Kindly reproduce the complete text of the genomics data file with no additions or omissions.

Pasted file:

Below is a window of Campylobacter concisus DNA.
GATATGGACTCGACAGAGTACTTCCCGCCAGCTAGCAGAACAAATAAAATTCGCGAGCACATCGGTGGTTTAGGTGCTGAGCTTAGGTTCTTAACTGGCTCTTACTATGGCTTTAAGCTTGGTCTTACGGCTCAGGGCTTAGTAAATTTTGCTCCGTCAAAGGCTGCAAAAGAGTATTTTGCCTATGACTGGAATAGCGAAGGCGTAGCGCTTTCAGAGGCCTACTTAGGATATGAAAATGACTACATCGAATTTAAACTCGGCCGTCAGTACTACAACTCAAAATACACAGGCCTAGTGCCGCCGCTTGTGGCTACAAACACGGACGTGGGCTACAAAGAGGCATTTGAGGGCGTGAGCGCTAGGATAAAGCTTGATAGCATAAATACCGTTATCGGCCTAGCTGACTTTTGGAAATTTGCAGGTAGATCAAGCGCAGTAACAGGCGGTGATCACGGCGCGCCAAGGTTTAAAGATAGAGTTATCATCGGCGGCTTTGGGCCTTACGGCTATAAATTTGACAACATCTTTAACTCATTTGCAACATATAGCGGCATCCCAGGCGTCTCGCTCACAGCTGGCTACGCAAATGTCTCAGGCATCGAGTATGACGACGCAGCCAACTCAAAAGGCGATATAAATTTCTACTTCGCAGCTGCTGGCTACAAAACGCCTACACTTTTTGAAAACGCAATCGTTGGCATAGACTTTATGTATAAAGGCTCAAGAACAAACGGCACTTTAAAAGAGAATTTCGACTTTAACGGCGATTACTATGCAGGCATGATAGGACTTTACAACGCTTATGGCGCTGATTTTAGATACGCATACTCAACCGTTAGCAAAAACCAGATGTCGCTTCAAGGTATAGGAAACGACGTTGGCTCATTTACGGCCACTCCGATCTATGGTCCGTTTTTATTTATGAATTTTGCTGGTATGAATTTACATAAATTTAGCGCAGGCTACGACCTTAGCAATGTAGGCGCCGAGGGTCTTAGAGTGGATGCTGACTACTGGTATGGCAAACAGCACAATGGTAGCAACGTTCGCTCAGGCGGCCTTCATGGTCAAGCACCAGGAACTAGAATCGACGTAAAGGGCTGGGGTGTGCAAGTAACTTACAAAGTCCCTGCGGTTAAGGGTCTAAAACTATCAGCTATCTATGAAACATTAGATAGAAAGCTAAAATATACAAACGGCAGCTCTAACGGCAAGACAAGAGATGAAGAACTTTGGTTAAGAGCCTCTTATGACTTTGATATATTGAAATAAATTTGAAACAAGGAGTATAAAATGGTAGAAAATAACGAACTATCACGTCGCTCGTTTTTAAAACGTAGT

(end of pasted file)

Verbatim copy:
Below is a window of Campylobacter concisus DNA.
GATATGGACTCGACAGAGTACTTCCCGCCAGCTAGCAGAACAAATAAAATTCGCGAGCACATCGGTGGTTTAGGTGCTGAGCTTAGGTTCTTAACTGGCTCTTACTATGGCTTTAAGCTTGGTCTTACGGCTCAGGGCTTAGTAAATTTTGCTCCGTCAAAGGCTGCAAAAGAGTATTTTGCCTATGACTGGAATAGCGAAGGCGTAGCGCTTTCAGAGGCCTACTTAGGATATGAAAATGACTACATCGAATTTAAACTCGGCCGTCAGTACTACAACTCAAAATACACAGGCCTAGTGCCGCCGCTTGTGGCTACAAACACGGACGTGGGCTACAAAGAGGCATTTGAGGGCGTGAGCGCTAGGATAAAGCTTGATAGCATAAATACCGTTATCGGCCTAGCTGACTTTTGGAAATTTGCAGGTAGATCAAGCGCAGTAACAGGCGGTGATCACGGCGCGCCAAGGTTTAAAGATAGAGTTATCATCGGCGGCTTTGGGCCTTACGGCTATAAATTTGACAACATCTTTAACTCATTTGCAACATATAGCGGCATCCCAGGCGTCTCGCTCACAGCTGGCTACGCAAATGTCTCAGGCATCGAGTATGACGACGCAGCCAACTCAAAAGGCGATATAAATTTCTACTTCGCAGCTGCTGGCTACAAAACGCCTACACTTTTTGAAAACGCAATCGTTGGCATAGACTTTATGTATAAAGGCTCAAGAACAAACGGCACTTTAAAAGAGAATTTCGACTTTAACGGCGATTACTATGCAGGCATGATAGGACTTTACAACGCTTATGGCGCTGATTTTAGATACGCATACTCAACCGTTAGCAAAAACCAGATGTCGCTTCAAGGTATAGGAAACGACGTTGGCTCATTTACGGCCACTCCGATCTATGGTCCGTTTTTATTTATGAATTTTGCTGGTATGAATTTACATAAATTTAGCGCAGGCTACGACCTTAGCAATGTAGGCGCCGAGGGTCTTAGAGTGGATGCTGACTACTGGTATGGCAAACAGCACAATGGTAGCAACGTTCGCTCAGGCGGCCTTCATGGTCAAGCACCAGGAACTAGAATCGACGTAAAGGGCTGGGGTGTGCAAGTAACTTACAAAGTCCCTGCGGTTAAGGGTCTAAAACTATCAGCTATCTATGAAACATTAGATAGAAAGCTAAAATATACAAACGGCAGCTCTAACGGCAAGACAAGAGATGAAGAACTTTGGTTAAGAGCCTCTTATGACTTTGATATATTGAAATAAATTTGAAACAAGGAGTATAAAATGGTAGAAAATAACGAACTATCACGTCGCTCGTTTTTAAAACGTAGT